The following article is featured in the Fall 2022 issue of the American Era, a publication of the American School for the Deaf.
Recovered Treasures – The Peale Paintings, 200 Years
By Jean Linderman, Curator of the Cogswell Heritage House
Henry Ford said, “There are three things that grow precious with age – old wood to burn, old books to read, and old friends to enjoy.” We would add “old documents to explore.”
Last November, Laurent Clerc Holt (our friend and ancestor of ASD co-founder Laurent Clerc) paid an unexpected visit to the Wilton Historical Society (WHS). Laurent had a distant cousin named Francis Clerc Ogden who lived in Wilton until his death in 1971. Knowing that Francis had been an active member of the WHS, Laurent suspected that some of his belongings likely ended up in the WHS archives after he passed away. His suspicions paid off.
Laurent engaged the assistance of the WHS curator who located six file folders that had been placed in an old metal filing cabinet 50 years ago – all containing original manuscripts, letters, documents, and photos that had once belonged to Laurent Clerc.
Among the recovered documents were two letters regarding the Charles Willson Peale portraits of Laurent and Eliza Clerc, painted during Clerc’s stay at the Pennsylvania Institute. The first is a short note from Peale to Clerc confirming the date for the final sitting in 1822. We learned that Laurent Clerc never commissioned these two paintings. In fact, Clerc did not want Peale to paint their portraits at all. This is because Peale intended to hang the portraits in his gallery of curiosities, marking Clerc as “the first educated deaf man to walk the streets of the New World.” Although Clerc hardly considered himself a “curiosity,” he recognized Peale’s notoriety and reluctantly agreed that he and his wife would sit for the portraits. The paintings remained in Peale’s Museum after the Clercs returned to Hartford.
The Clercs would not come into possession of the two portraits until more than three decades later. The collection in Peale’s Museum (including the Clerc portraits) was dispersed by auction in 1854, at which time they were spotted by deaf artist Albert Newsam, who purchased them for the Clercs for $20. Newsam’s letter to Laurent Clerc – also found among the papers at the Wilton Historical Society – provides notable provenance which was previously missing, and mentions the purchase as “cheap!” Astounding when you consider that the originals are now hanging in the Wadsworth Atheneum for safekeeping due to their exorbitant value.
Eliza Clerc outlived her husband by 11 years and died in 1880. In those days, family possessions were commonly inherited by the oldest son – in this case, Rev. Francis Joseph Clerc. The next owner of the portraits was likely his daughter, Adele Clerc Ogden – the mother of Francis Clerc Ogden, who gifted the portraits to ASD in his will after his death in 1971.
When ASD received the portraits in 1972, the school was surprised to learn of their appraised value (by Vose Galleries) of $50,000 each. School officials had misgivings about the safety of the paintings. Headmaster Ben Hoffmeyer considered selling the paintings when he read about their increasing value in the financial section of the Hartford Times, but Guy Holt (a Clerc descendant and member of ASD’s Board of Directors) insisted they remain at the school.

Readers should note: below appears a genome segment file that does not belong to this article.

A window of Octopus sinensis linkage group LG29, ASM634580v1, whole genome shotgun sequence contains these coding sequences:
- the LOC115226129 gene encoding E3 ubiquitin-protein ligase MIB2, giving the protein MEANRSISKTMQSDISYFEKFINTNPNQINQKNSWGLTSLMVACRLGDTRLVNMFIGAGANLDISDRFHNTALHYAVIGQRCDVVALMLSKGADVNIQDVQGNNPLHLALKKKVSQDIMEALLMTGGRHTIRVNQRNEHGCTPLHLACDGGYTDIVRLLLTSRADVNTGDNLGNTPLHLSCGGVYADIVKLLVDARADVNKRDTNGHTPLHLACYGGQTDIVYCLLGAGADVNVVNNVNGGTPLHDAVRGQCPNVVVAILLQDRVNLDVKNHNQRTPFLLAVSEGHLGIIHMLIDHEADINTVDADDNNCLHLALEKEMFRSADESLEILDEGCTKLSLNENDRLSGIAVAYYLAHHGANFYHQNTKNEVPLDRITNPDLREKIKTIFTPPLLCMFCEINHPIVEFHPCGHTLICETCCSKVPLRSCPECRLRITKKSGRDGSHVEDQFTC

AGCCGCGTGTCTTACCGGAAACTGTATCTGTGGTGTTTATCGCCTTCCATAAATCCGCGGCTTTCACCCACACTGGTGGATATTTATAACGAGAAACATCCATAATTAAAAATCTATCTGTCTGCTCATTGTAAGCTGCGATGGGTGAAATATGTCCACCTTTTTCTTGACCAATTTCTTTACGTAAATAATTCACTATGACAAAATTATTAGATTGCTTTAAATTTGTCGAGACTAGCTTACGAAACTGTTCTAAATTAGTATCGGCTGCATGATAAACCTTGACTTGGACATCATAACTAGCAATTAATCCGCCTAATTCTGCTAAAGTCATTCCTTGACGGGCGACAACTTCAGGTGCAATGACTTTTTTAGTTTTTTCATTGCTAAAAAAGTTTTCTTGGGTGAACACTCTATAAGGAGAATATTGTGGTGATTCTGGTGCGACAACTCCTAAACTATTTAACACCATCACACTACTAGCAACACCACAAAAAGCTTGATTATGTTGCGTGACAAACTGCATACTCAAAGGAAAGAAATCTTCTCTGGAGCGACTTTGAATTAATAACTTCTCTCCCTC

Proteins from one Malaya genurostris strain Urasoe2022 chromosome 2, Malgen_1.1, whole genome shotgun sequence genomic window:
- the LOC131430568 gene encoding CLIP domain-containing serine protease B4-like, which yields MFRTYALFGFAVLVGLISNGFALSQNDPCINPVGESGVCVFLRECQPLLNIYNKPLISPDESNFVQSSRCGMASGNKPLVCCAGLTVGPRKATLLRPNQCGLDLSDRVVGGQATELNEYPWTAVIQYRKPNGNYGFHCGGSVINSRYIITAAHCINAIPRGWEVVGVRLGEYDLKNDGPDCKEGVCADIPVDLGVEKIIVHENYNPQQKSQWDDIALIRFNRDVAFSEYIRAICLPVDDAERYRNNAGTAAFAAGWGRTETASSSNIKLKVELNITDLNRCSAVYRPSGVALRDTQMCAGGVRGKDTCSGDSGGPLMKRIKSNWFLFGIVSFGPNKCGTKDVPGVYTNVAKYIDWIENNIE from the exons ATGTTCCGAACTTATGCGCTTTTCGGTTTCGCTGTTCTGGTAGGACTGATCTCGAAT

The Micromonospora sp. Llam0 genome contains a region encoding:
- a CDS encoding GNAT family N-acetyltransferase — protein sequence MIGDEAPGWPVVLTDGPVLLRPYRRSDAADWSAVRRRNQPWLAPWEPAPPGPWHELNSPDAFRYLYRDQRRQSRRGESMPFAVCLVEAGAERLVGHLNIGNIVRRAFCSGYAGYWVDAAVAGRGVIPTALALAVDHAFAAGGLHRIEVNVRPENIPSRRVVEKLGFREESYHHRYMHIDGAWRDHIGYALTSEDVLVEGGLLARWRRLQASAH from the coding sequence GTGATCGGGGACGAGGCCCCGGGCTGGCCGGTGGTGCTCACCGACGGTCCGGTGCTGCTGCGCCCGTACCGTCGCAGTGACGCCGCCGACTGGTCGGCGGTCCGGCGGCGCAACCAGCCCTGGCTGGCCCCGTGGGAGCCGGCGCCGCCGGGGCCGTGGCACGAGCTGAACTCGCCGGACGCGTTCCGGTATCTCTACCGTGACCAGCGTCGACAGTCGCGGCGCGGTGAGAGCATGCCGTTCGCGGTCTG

The pair of portraits, originally placed in storage by Dr. Hoffmeyer, were eventually displayed in the office of the Executive Director. By the time Winfield McChord took over in 1981, the paintings had tripled in value--upon learning the value of the portraits, Mr. McChord said, “I haven’t slept well since” (Hartford Courant article dated Oct. 22, 1981). He had copies made to hang in the school hallway and investigated a safer alternative for the originals. It was decided that the most suitable placement for the paintings, without ceding ownership, was the Wadsworth Atheneum in Hartford. (Coincidentally, the link between ASD and the Wadsworth Atheneum goes all the way back to the school’s beginning in 1817 when Daniel Wadsworth served on its first Board of Directors, and later founded the country’s first public museum.) The Peale portraits were unveiled at a reception at the Wadsworth Atheneum on October 21, 1984, and remain there today under a renewable, long-term loan.
The movement to educate deaf individuals appealed strongly to Peale’s imagination and humanitarian impulse, and the decline of his own hearing added strength to this feeling. He wanted to attach his Museum to this effort and that is why, without commission, he not only painted Laurent Clerc but Eliza as well. The lives of Peale and Clerc – so strikingly different – seem almost identical when analyzed in light of their motivations. These two men believed that the quality of existence improved with education and communication.
Last March, ASD joined Laurent Holt in a meeting with the Wilton Historical Society Director, Nick Foster, to make an appeal for transfer of the Clerc documents to the ASD archives on a “permanent loan” basis. Laurent endorsed the transfer on behalf of his family, and Mr. Foster agreed that the documents would be more appropriately placed and accessed among the Clerc collection at ASD. An agreement between ASD and WHS was signed in May. These documents – including the two Peale portrait letters - are now accessioned, transcribed, and on display in the Cogswell Heritage House – with our deepest appreciation to Laurent Clerc Holt, Nick Foster, and the Wilton Historical Society.